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Salt, sodium in shrimp

Laura Garrido Steve Otwell, Ph.D.

Few samples correctly report the amount of sodium in the nutrition facts panel

shrimp
The amount of sodium added to processed shrimp by moisture-retention agents and/or salt should be limited to that needed for good flavor and yield.

For centuries, salt has played an important role in the preservation and flavor enhancement of many food products, including all seafood. The ions that form salt, or sodium chloride, are an essential part of the human diet, regulating water balance and maintaining fluid volume in the liquids surrounding cells. Nevertheless, diets high in sodium are known to increase blood pressure, which can lead to heart disease and stroke, two leading causes of death.

Although media coverage and physicians have made consumers aware of the health implications of diets high in sodium, and the food industry has invested billions of dollars on required labeling for nutrition facts that recommend consumers not have over 2,400 mg sodium per day, the American Heart Association reported earlier this year that the average American still consumes 6,000-18,000 mg sodium daily.

Regulatory agencies, health care professionals and consumer groups in the U.S. are concerned with this fact. The Food and Drug Administration (FDA) may change the regulatory status of salt and sodium, and establish additional food-labeling requirements for levels of sodium in the final product. The daily recommended intake value of sodium is also being revised.

Likewise, European legislators have encouraged the food industry to reduce the sodium content of all foods since 2006. Although United Kingdom consumers’ daily salt consumption has fallen from 3,800 to 3,440 mg sodium, the U.K. Food Standards Agency is is contemplating to make the voluntary industry salt reduction program stricter in order to reduce salt intake to 6,000 mg per day.

Sodium in shrimp

Sodium is a natural component of all seafood. Shrimp, for example, when harvested can have 250 to 300 mg sodium per 100 grams of meat. When shrimp are stored in ice slush in accordance with good manufacturing practices, the level of sodium begins to decrease due to two factors: an increase in moisture in the product and leaching of sodium into the ice slush. If the product is frozen in salt brine prior to processing, the sodium levels in the edible meat can temporarily increase but eventually decrease when the product is thawed and further processed (Fig. 1).

shrimp
Fig. 1: Total sodium in the edible portion of shrimp harvested by an ice boat and freezer boat.

Another source of sodium in shrimp can be the use of salt and/or moisture-retention agents (MRAs) during processing. Since the 1960s, phosphates – a group of additives generally recognized as safe (GRAS) – have been the moisture-retention agent of choice by shrimp processors.

Phosphates are natural components of shrimp and seafood that are involved in providing energy to the muscles. After death, there is a depletion of phosphates, but the addition of phosphates through treatments restores the moisture-binding capacity of the proteins.

It has been documented that phosphates used in conjunction with salt have a synergistic performance, which has led to the addition of salt to phosphate treatments worldwide. In addition, the presence of salt can enhance product flavor.

Proper applications of phosphates and/or salt can result in added sodium of 50 to 250 mg sodium per 100 grams of shrimp meat. Prolonged exposures or higher concentrations result in higher sodium additions.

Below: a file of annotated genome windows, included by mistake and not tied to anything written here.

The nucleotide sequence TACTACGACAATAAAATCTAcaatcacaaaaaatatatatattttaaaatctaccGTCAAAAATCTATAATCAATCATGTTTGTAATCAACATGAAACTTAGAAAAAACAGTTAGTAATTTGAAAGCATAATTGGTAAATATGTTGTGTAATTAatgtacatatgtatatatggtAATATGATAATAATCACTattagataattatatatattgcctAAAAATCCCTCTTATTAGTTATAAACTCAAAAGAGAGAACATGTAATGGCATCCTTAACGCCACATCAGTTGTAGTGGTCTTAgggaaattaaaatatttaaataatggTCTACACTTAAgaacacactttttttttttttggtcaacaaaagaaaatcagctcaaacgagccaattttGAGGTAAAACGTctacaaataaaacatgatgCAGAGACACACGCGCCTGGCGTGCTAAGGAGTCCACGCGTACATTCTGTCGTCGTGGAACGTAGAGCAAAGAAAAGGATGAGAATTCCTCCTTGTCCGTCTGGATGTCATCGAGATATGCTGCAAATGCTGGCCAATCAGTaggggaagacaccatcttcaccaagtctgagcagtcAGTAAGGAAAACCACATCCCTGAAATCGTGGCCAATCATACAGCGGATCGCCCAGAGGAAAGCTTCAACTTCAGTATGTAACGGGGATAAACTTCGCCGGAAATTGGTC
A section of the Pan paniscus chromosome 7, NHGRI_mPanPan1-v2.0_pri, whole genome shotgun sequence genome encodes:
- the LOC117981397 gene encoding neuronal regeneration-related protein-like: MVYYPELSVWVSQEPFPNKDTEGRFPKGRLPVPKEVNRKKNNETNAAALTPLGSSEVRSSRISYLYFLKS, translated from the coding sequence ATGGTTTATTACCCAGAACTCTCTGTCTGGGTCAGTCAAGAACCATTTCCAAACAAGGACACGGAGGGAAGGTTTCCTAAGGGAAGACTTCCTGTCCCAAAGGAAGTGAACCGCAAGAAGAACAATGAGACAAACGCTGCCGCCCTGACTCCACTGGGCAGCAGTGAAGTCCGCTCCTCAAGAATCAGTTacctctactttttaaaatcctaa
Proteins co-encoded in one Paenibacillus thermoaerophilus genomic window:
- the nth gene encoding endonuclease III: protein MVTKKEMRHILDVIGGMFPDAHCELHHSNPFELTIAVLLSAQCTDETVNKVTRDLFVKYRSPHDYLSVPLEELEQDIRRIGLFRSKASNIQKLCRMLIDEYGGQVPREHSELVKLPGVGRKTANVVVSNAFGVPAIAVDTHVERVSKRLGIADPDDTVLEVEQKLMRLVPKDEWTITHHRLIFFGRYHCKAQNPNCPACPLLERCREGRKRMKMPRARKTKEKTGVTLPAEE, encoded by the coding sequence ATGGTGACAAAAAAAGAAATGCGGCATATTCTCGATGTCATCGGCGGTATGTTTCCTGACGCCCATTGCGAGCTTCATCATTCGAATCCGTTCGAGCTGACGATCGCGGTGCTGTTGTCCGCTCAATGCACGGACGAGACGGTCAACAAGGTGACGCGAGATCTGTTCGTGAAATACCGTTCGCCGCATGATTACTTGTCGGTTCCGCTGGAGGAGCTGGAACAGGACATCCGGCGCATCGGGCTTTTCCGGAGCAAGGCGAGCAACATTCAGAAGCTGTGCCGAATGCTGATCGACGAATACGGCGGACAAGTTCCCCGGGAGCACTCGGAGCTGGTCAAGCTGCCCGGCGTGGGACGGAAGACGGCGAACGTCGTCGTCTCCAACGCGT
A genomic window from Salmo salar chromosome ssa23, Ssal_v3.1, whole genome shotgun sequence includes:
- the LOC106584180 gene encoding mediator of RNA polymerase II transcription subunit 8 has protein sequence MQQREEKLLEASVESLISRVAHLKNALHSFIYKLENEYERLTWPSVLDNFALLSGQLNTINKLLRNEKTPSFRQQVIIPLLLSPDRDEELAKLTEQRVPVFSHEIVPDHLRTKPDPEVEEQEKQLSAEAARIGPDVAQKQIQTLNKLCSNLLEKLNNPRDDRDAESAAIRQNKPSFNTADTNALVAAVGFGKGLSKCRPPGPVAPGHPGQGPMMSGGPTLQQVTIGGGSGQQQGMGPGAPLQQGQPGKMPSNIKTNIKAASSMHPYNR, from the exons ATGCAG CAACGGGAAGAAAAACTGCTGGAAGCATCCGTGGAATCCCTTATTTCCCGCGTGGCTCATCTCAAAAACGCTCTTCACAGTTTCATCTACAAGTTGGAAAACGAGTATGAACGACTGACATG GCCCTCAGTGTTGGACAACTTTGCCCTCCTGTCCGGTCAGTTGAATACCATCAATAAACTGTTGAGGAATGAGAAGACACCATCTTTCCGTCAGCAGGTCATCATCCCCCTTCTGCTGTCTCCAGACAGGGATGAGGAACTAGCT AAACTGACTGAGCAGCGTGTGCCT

Other sources of sodium

Buyer aversion to phosphate-treated seafood continues despite the proven sensory benefits and product moisture protection available through the proper use of phosphates. Concerns for excessive water additions or other abuse are the main reasons for the aversion. Other motives include regulatory scrutiny, increases in phosphate prices and potential treatment costs to reduce the residual loads of phosphates in wastewater after processing.

In addition, some regulatory authorities in seafood-producing countries are convinced that phosphates are not allowed by the FDA or European Union, even though phosphates have GRAS status with FDA and are included on the list of approved additives and food colors used by E.U. members.

In general, confusion continues to prevail and buyers remain leery of phosphate use. In response, some processors around the world have begun to use moisture-retention blends of various additives that do not contain phosphates. These mixtures, commonly known as phosphate-free or nonphosphate blends, are formulated with GRAS ingredients (Table 1) such us sodium carbonate and bicarbonate, sodium citrate and salt. These ingredients also appear on the list of approved additives and food colors used by E.U. members.

Garrido, Approved uses of ingredients, Table 1

IngredientUnited States
GRAS Status
(Title 21 CFR-1)
European Union
(95 2 E.U. Directive)
Sodium citrateNo limit *Permitted in raw and
cooked shrimp, no limit
Citric acidNo limit *Permitted in raw and
cooked shrimp, no limit
Calcium chlorideNo limit *Permitted in raw and
cooked shrimp, no limit
Sodium bicarbonateNo limit *Permitted in cooked
shrimp only, no limit
Sodium bicarbonateNo limit *Permitted in cooked
shrimp only, no limit
Table 1. Approved uses of ingredients in phosphate-free blends.


* Used in accordance with good manufacturing practices.

Market trends for “chemical-free” and “natural” seafood have further encouraged the use of phosphate-free blends, despite the fact they still involve various added ingredients. Some processors have converted to using such blends without proper declaration or product labeling based on their assumptions that the ingredients in the blends are undetectable, natural or processing aids not subject to mandatory labeling on the finished products.

Thus, misuse in terms of water additions can continue without phosphates. More importantly, many ingredients in these blends are sodium-based (Table 2), and if used with high concentrations of salt result in high sodium levels in final products.

Garrido, Sodium content in typical moisture-retention agent ingredients, Table 2

IngredientSodium Content
Salt39%
Sodium bicarbonate27%
Sodium citrate27%
Sodium carbonate44%
Sodium tripolyphosphate31%
Typical phosphate blend30%
Table 2. Sodium content in typical moisture-retention agent ingredients. Source: Merck Index, 11th edition.